Proverbs, Poetry and Digital Preservation: The Future of Italy's Serravallese Dialect

Recording the proverbs, popular sayings and vernacular of an endangered Italian dialect through poetry and digital preservation

SerravalleIstituto Friedrich Schurr

Serravallese is spoken in the town of Serravalle and its surrounding area of roughly 10 km squared in the northeastern tip of the Republic of San Marino, a 61 km squared microstate surrounded entirely by the Republic of Italy.

River Landscape (1607) by Jan Brueghel the ElderNational Gallery of Art, Washington DC

The very name Serravalle reflects the fact that the area’s low-lying hills, which reach an altitude of 148 m, close off one of the valleys that lead to the plain running along the Adriatic coast.

Battle Scene Battle Scene (1450–1475) by Giovanni di Ser Giovanni Guidi (Lo Scheggia)The J. Paul Getty Museum

Throughout history the territory of modern-day San Marino has been located near a cultural, political and, thus, linguistic fault line. It has been near the frontier between the ancient Romans and the Gauls, between the Lombard Empire and the Byzantine Exarchate, between the Papacy and the Holy Roman Empire, as well as between the houses of Montefeltro and Malatesta. 

Sigismondo Malatesta, as Captain General of the Roman Church Sigismondo Malatesta, as Captain General of the Roman Church (1445) by Pisanello (Antonio Pisano)The Metropolitan Museum of Art

In fact, during the Middle Ages Serravalle belonged to the dominion of the House of Malatesta based in Rimini, while the commune of San Marino was allied to the rival House of Montefeltro based in Urbino. It was in 1463, after the total defeat of the House of Malatesta in a  decisive war, that Serravalle was annexed to San Marino, which began to call itself a Republic.

The Dalmatian shore (1578) by Stefano BonsignoriPalazzo Vecchio Museum

Serravalle’s historic location near cultural and political borders has been fundamental to the vernacular’s identity as a transitional dialect. In fact, Serravallese belongs to the Romagnol linguistic group, which represents the southernmost extent of the northern Italian linguistic area. 

Foggy Landscape in the Apennine; verso: Sketch of Landscape Foggy Landscape in the Apennine; verso: Sketch of Landscape (1800–1867) by Carl WagnerThe Metropolitan Museum of Art

Given that Serravalle lies in the south of the Romagnol linguistic area in the foothills of the Apennine Mountains, the dialect shares additional characteristics with central Italian varieties.

SerravalleIstituto Friedrich Schurr

Although all of today’s inhabitants of San Marino speak Italian, this is a relatively recent historical development. As long as San Marino’s economy remained rural, with tenant farming being practiced well into the 20th century, the vast majority of people spoke dialect.

The public palace of San MarinoTouring Club Italiano

 Italian, on the other hand, was used exclusively by a privileged minority. In fact, historical illiteracy rates tell us what proportion of the population spoke dialect exclusively. The rates for the Republic of San Marino were 88% in the 1860s and 79% in 1881.

A San Marino s'inaugura la nuova ferrovia elettrificata Rimini -San MarinoIstituto Luce Cinecittà

In 1909 Serravalle had an illiteracy rate of 73%. Moreover, the primary language of most literate people continued to be dialect. However, by the early 20th century the institution of elementary schooling meant that the children of the underprivileged were being taught the Italian language for the first time.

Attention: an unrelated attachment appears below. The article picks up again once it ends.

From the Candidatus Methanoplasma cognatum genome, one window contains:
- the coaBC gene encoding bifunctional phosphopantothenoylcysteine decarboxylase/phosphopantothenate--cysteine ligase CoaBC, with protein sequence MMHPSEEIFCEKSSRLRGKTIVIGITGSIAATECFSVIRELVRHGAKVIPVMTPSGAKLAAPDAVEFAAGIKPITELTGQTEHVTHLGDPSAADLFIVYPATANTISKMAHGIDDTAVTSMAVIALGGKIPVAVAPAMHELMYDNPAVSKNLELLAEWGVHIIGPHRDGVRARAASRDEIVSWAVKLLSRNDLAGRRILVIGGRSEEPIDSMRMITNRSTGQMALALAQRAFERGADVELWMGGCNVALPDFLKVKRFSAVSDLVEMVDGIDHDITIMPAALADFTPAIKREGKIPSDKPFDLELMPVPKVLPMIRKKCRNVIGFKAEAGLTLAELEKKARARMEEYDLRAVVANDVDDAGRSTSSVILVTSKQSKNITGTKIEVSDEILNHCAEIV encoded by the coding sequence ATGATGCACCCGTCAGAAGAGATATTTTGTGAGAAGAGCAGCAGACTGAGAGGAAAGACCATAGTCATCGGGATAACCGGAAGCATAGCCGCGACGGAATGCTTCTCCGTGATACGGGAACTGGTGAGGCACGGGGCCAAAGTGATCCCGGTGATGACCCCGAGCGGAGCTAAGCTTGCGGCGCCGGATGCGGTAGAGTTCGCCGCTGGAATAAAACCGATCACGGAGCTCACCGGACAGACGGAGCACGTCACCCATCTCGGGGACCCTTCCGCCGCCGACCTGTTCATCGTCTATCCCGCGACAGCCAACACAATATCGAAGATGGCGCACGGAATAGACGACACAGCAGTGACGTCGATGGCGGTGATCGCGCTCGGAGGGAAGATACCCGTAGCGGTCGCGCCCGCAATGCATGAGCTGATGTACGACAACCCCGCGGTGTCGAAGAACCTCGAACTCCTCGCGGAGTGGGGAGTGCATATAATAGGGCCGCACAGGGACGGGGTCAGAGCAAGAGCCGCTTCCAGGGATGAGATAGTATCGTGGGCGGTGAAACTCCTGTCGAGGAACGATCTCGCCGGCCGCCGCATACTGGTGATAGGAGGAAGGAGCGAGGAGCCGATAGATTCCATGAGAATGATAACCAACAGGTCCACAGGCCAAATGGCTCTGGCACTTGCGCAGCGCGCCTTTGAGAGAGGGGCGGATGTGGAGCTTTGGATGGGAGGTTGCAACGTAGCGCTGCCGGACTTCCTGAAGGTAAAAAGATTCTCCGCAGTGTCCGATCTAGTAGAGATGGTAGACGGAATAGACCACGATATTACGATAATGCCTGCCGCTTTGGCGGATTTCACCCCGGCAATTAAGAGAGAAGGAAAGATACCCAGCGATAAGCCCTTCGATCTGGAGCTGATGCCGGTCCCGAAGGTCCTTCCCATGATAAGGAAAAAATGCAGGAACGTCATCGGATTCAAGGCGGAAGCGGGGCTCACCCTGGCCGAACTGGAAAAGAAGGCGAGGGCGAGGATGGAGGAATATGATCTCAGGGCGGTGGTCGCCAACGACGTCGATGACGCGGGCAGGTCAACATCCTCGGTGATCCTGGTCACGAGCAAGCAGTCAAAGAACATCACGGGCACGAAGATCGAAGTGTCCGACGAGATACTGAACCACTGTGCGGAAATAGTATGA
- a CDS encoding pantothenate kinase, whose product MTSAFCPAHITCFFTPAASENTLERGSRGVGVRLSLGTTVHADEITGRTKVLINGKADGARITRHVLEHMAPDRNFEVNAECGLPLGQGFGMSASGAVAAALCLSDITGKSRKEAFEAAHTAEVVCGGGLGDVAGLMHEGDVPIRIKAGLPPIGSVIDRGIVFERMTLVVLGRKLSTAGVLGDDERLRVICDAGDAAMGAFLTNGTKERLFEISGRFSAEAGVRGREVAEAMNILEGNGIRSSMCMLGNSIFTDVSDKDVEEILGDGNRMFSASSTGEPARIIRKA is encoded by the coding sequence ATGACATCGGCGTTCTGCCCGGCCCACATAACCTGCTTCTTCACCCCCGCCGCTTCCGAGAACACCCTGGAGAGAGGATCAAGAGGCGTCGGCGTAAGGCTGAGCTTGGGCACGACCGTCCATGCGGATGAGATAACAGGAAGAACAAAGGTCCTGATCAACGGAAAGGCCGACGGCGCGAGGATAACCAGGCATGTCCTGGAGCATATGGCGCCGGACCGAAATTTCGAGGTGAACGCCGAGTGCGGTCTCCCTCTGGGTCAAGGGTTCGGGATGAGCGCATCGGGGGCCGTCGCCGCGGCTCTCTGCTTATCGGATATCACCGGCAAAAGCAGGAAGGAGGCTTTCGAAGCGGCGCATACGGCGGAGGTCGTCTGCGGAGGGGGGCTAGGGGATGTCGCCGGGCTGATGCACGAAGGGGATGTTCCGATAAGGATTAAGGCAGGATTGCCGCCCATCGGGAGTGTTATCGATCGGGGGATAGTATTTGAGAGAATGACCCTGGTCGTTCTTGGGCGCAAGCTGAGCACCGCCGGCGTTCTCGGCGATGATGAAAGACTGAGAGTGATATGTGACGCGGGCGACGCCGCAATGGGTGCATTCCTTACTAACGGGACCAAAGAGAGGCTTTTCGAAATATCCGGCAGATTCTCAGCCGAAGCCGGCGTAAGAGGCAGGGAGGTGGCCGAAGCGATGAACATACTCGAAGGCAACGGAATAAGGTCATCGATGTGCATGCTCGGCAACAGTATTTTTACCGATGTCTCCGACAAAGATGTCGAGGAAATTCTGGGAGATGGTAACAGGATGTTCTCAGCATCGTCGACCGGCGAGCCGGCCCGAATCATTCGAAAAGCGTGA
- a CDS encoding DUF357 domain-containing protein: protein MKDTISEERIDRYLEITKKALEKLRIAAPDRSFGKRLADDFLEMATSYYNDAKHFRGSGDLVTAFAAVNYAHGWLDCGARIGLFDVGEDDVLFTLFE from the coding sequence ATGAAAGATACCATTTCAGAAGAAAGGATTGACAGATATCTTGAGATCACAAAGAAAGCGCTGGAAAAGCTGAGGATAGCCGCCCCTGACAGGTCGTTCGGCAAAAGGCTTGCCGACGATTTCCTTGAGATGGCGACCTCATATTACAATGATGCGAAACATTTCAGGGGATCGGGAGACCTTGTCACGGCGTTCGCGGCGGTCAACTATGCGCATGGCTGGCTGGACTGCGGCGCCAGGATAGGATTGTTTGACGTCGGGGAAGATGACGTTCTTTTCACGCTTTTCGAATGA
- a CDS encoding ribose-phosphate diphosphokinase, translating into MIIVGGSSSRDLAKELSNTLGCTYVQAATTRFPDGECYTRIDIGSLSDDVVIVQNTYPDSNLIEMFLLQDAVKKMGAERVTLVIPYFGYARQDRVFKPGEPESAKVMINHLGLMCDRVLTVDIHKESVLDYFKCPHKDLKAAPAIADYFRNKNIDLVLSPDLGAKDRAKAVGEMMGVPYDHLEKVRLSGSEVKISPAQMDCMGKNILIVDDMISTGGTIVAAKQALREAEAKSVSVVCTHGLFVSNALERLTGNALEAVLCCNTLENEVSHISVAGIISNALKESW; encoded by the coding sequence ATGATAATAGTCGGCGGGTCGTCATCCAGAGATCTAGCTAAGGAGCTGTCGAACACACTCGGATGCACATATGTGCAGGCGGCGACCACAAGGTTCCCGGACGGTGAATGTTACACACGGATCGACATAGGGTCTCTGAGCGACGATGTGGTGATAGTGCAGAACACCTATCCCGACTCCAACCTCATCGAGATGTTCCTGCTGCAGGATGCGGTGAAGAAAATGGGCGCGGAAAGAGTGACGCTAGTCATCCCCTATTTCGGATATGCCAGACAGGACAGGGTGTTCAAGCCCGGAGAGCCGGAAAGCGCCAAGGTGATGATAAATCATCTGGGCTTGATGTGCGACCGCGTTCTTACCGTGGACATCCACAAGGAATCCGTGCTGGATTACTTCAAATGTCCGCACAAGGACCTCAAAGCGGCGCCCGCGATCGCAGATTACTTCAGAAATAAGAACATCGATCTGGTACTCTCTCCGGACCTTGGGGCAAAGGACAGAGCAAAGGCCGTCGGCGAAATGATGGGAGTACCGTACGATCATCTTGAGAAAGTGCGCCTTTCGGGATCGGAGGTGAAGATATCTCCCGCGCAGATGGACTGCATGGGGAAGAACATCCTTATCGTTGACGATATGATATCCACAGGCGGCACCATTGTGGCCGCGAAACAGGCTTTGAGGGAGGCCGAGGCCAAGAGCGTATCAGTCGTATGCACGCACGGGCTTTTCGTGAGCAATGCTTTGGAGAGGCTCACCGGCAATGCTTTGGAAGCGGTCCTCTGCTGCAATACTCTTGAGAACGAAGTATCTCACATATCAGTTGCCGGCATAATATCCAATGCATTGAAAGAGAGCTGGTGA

Repubblica di San Marino: cerimonia di insediamento dei nuovi Capitani Reggenti.Istituto Luce Cinecittà

The economic boom of the post WWII era and the spread of television led to dramatic social and cultural changes, which entailed the accelerated proliferation of the Italian language at the expense of dialect. 

Rosina RossiIstituto Friedrich Schurr

Today dialect tends to be spoken only by senior citizens.

The younger generations are unable even to understand it.

S. Stefano, Piazza Santo Stefano, SerravalleTouring Club Italiano

The dialect of Serravalle was not documented in writing until the Estonian folklorist Walter Anderson visited the schools of San Marino between 1927 and 1933. During his visits Anderson compiled a collection of fables provided by 7–13-year-old schoolchildren and their teachers.

Viale Francesco Coselschi, SerravalleTouring Club Italiano

The resultant publication, Novelline popolari sammarinesi, extensively and rather accurately documents how the dialect was spoken by one of the last generations of mother-tongue speakers. It is ironic that the school system, one of the institutions that most threatened the survival of dialect, in this case played a crucial role in documenting the local vernacular.

San Marino, Government Palace San Marino, Government PalaceTouring Club Italiano

Indeed, dialect speakers invariably report that the stigmatization of their domestic language was school policy. Since 1986 local poet Checco Guidi has contributed to the further documentation of Serravallese both in writing and audio media through his collections of poems as well as proverbs and popular sayings.

Republic of San Marino Republic of San MarinoTouring Club Italiano

His poems generally convey nostalgia, which is linked to perplexity in the face of a fast-changing and ever less recognizable world, in a kind of dirge sung in a moribund language.

Tree in SerravalleIstituto Friedrich Schurr

Digital Preservation Efforts of Today

Today, digital tools and technology have a part to play in preserving Serravallese language for the future. The dialect's inclusion in Woolaroo, the app that promotes and presents endangered languages to users through the world around them, marks one step towards digital preservation for the maintenance of this unique dialect in the future.

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